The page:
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The Lakeville Journal Opinion/Viewpoint

What will be the unkindest cut of all?

The Lakeville Journal Editorial

With the unveiling of Connecticut’s state budget this week, one thing is sure: There are now plenty of unhappy recipients of fewer state dollars. It’s also pretty sure that all those at the wrong end of the budgetary knife strongly believe theirs is the one and only entity that must retain its funding. It’s everyone else who’s squandering the state’s money, not them.

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Turning Back The Pages 2-17-11

Turning Back the Pages

75 years ago — February 1936
On Monday morning the mercury stood at 16 to 20 below according to locality and thermometer. On Tuesday it registered from 10 to 14 below.
 
Ice is being harvested from the lake.
 
SALISBURY — Charles DuBois was quite badly jarred and bruised in a fall down the cellar stairs at his home last Thursday evening, when he stepped upon the family cat. The cat died as a result of the accident.
 

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The day I said no

Ranting Retiree

This is a tale the Tea Party folks will enjoy (I do hope they read my column). I was way ahead of them in standing firm that government shouldn’t interfere with our fine capitalistic way of following the Constitution to the letter of the law.
It was many years ago when I was managing the state’s Travel Promotion Department. It was one of those very dry winters that all of you digging out your drive and walkways today remember.

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412 calls in 2010

At Your Service

SALISBURY — The Salisbury Volunteer Ambulance Service (SVAS) is an all-volunteer organization whose members are on call 24 hours-a-day, seven days-a-week to respond to emergencies in the community.

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Have faith, spring will come

Nature's Notebook

This memorable winter of deep cold and heavy snowfall has entered that wearying stage where most of us are desperate for the inevitable thaw and the onset of spring.
I certainly am done with ice dams and the labyrinth of piled snow I must negotiate just to squeeze out of my driveway.
Still, there are a number of ecological benefits from such a winter, and those who lived on the land before the age of central heating and the internal combustion engine endured far worse.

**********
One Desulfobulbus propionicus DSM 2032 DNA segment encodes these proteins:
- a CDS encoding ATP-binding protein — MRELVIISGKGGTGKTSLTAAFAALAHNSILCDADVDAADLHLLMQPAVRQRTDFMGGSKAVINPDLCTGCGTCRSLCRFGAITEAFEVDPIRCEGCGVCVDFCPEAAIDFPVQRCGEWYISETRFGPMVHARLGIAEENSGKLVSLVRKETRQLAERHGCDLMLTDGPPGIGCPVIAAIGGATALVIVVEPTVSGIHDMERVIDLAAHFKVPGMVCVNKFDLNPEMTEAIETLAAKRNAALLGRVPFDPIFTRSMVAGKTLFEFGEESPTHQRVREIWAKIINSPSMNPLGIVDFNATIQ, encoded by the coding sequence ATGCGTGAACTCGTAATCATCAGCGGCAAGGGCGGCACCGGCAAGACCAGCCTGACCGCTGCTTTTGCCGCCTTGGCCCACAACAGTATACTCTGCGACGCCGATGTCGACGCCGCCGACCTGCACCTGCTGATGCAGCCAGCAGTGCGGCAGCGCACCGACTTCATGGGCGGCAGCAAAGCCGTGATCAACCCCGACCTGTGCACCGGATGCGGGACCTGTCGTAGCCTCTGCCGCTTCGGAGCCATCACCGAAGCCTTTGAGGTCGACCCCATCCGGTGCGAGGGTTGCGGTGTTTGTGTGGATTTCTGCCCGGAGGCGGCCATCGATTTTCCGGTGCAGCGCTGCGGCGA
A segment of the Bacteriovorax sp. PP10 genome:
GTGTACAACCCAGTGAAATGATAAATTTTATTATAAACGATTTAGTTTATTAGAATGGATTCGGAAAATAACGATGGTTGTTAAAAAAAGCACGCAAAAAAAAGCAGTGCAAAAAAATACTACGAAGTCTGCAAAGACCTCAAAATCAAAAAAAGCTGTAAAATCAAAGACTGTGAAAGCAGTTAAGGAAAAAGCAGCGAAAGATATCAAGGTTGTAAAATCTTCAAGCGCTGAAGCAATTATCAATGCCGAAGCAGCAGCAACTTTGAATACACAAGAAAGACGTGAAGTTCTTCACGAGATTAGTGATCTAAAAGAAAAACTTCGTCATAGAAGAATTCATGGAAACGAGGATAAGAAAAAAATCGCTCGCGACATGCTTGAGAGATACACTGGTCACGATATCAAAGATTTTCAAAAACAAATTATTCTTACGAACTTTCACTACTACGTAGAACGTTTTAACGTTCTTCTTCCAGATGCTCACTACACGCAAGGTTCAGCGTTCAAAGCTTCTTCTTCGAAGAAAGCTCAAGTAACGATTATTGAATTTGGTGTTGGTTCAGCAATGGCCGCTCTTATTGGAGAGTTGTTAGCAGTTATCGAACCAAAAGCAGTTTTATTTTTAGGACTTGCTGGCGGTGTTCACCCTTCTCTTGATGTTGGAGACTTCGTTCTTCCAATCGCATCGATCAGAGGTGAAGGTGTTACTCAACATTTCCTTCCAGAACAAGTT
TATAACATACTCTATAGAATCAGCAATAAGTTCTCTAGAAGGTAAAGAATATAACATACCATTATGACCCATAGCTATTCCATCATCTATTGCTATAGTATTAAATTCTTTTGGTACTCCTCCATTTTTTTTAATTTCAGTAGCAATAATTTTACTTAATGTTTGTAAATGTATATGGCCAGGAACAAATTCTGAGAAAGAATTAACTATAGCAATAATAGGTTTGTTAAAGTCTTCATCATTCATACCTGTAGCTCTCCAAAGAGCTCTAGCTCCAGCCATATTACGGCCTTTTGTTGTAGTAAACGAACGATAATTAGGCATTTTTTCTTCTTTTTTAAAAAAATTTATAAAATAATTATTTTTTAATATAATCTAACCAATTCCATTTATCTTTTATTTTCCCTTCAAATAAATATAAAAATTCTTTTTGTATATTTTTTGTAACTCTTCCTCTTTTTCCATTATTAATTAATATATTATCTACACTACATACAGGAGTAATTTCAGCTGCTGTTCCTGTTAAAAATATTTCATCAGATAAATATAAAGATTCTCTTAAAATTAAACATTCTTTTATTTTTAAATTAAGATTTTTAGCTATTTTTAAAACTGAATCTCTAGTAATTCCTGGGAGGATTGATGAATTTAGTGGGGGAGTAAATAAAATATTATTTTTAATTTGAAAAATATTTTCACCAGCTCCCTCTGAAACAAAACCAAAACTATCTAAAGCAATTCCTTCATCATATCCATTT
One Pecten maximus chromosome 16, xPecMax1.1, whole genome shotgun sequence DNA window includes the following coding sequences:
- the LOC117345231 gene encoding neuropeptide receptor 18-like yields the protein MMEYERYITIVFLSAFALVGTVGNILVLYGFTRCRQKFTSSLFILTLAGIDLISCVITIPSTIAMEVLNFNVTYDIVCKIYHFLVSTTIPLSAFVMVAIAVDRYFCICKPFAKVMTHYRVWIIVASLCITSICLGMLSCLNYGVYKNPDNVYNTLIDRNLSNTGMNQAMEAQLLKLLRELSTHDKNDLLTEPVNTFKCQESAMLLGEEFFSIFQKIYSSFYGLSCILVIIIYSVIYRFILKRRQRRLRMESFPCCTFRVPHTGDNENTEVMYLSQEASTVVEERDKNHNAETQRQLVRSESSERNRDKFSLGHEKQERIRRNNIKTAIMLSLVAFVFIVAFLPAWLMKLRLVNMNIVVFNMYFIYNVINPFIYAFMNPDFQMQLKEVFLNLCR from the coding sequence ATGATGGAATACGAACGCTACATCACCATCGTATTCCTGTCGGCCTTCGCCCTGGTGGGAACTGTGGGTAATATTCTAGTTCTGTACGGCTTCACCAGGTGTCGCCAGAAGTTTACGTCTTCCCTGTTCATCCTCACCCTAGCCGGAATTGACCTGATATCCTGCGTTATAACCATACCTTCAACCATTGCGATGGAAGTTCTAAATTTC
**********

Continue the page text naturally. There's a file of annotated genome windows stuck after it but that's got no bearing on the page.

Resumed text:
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The eternal Drug War

Body Politic

The Afghanistan War seems interminable. It is the longest hot war in U.S. history. Europe’s Hundred Years War remains the world record holder, but things moved slower back then. Pentagon officials appear to dream of setting a new record in Kabul.
Meanwhile, our War on Drugs is quietly building its own longevity record. This war dates back to the Nixon administration and shows little sign of abating.

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Birds in the wake of spring

Nature's Notebook

It’s hard to imagine that spring might be around the corner, but there are some signs. First off, Punxsutawney Phil did not see his shadow in Pennsylvania and called for an early spring. And Chuckles VII, a groundhog at the Lutz Children’s Museum in Manchester, Conn., agreed!

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Are electronic toll systems environmentally efficient?

EarthTalk

Dear EarthTalk: Has the use of E-ZPass and similar programs to facilitate faster highway toll-paying cut down on traffic jams and therefore tailpipe pollution? Why do we need tolls at all?
Dianne Comstock
New York, N.Y.
 

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Question brings life to important program

The Lakeville Journal Editorial

Are You Okay? It’s a question asked millions of times by millions of people every day. It’s also the name of a program that could very easily save your life.

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So long, Q103, and thanks

The Lakeville Journal Editorial
editor@lakevillejournal.com

The loss of a local media outlet is to be mourned at any time. The health of any community depends on a steady flow of good information going out to its residents, whether on the airwaves, on paper, online or by satellite or cable TV. However, in this day of dwindling small-market, independent media, it is particularly difficult for communities to accept such a local closure, especially when an outlet has been a part of the local psyche for years.

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